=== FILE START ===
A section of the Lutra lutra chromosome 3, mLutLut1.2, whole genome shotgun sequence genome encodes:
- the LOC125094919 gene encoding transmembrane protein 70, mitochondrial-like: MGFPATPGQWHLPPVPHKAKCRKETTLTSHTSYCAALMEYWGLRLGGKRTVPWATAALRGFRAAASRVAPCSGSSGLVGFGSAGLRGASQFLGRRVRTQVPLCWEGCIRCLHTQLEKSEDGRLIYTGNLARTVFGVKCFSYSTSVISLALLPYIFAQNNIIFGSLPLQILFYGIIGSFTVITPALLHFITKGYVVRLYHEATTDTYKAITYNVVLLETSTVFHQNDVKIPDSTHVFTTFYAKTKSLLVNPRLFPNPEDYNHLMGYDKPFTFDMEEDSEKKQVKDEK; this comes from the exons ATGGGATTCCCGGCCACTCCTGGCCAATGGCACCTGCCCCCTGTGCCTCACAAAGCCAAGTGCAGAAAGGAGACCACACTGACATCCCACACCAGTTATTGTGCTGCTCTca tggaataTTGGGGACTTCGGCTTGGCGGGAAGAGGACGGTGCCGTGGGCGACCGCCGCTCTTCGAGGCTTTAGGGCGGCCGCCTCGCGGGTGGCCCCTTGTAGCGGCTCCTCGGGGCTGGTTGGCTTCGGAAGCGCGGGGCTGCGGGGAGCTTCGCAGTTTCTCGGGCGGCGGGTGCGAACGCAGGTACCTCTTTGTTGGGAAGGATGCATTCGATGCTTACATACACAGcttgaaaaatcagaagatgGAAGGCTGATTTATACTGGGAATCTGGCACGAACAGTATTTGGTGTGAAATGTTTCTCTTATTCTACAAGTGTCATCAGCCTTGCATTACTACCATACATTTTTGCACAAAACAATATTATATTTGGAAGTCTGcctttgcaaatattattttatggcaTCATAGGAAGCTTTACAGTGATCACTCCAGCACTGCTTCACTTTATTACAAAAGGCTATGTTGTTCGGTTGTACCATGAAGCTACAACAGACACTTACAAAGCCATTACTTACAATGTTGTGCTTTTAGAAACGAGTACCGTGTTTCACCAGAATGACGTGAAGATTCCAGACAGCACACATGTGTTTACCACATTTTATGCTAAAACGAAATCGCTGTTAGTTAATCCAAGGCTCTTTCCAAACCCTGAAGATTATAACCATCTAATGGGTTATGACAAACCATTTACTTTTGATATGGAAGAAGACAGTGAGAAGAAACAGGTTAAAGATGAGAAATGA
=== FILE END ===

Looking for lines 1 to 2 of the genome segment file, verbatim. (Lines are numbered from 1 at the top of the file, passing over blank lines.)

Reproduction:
A section of the Lutra lutra chromosome 3, mLutLut1.2, whole genome shotgun sequence genome encodes:
- the LOC125094919 gene encoding transmembrane protein 70, mitochondrial-like: MGFPATPGQWHLPPVPHKAKCRKETTLTSHTSYCAALMEYWGLRLGGKRTVPWATAALRGFRAAASRVAPCSGSSGLVGFGSAGLRGASQFLGRRVRTQVPLCWEGCIRCLHTQLEKSEDGRLIYTGNLARTVFGVKCFSYSTSVISLALLPYIFAQNNIIFGSLPLQILFYGIIGSFTVITPALLHFITKGYVVRLYHEATTDTYKAITYNVVLLETSTVFHQNDVKIPDSTHVFTTFYAKTKSLLVNPRLFPNPEDYNHLMGYDKPFTFDMEEDSEKKQVKDEK; this comes from the exons ATGGGATTCCCGGCCACTCCTGGCCAATGGCACCTGCCCCCTGTGCCTCACAAAGCCAAGTGCAGAAAGGAGACCACACTGACATCCCACACCAGTTATTGTGCTGCTCTca tggaataTTGGGGACTTCGGCTTGGCGGGAAGAGGACGGTGCCGTGGGCGACCGCCGCTCTTCGAGGCTTTAGGGCGGCCGCCTCGCGGGTGGCCCCTTGTAGCGGCTCCTCGGGGCTGGTTGGCTTCGGAAGCGCGGGGCTGCGGGGAGCTTCGCAGTTTCTCGGGCGGCGGGTGCGAACGCAGGTACCTCTTTGTTGGGAAGGATGCATTCGATGCTTACATACACAGcttgaaaaatcagaagatgGAAGGCTGATTTATACTGGGAATCTGGCACGAACAGTATTTGGTGTGAAATGTTTCTCTTATTCTACAAGTGTCATCAGCCTTGCATTACTACCATACATTTTTGCACAAAACAATATTATATTTGGAAGTCTGcctttgcaaatattattttatggcaTCATAGGAAGCTTTACAGTGATCACTCCAGCACTGCTTCACTTTATTACAAAAGGCTATGTTGTTCGGTTGTACCATGAAGCTACAACAGACACTTACAAAGCCATTACTTACAATGTTGTGCTTTTAGAAACGAGTACCGTGTTTCACCAGAATGACGTGAAGATTCCAGACAGCACACATGTGTTTACCACATTTTATGCTAAAACGAAATCGCTGTTAGTTAATCCAAGGCTCTTTCCAAACCCTGAAGATTATAACCATCTAATGGGTTATGACAAACCATTTACTTTTGATATGGAAGAAGACAGTGAGAAGAAACAGGTTAAAGATGAGAAATGA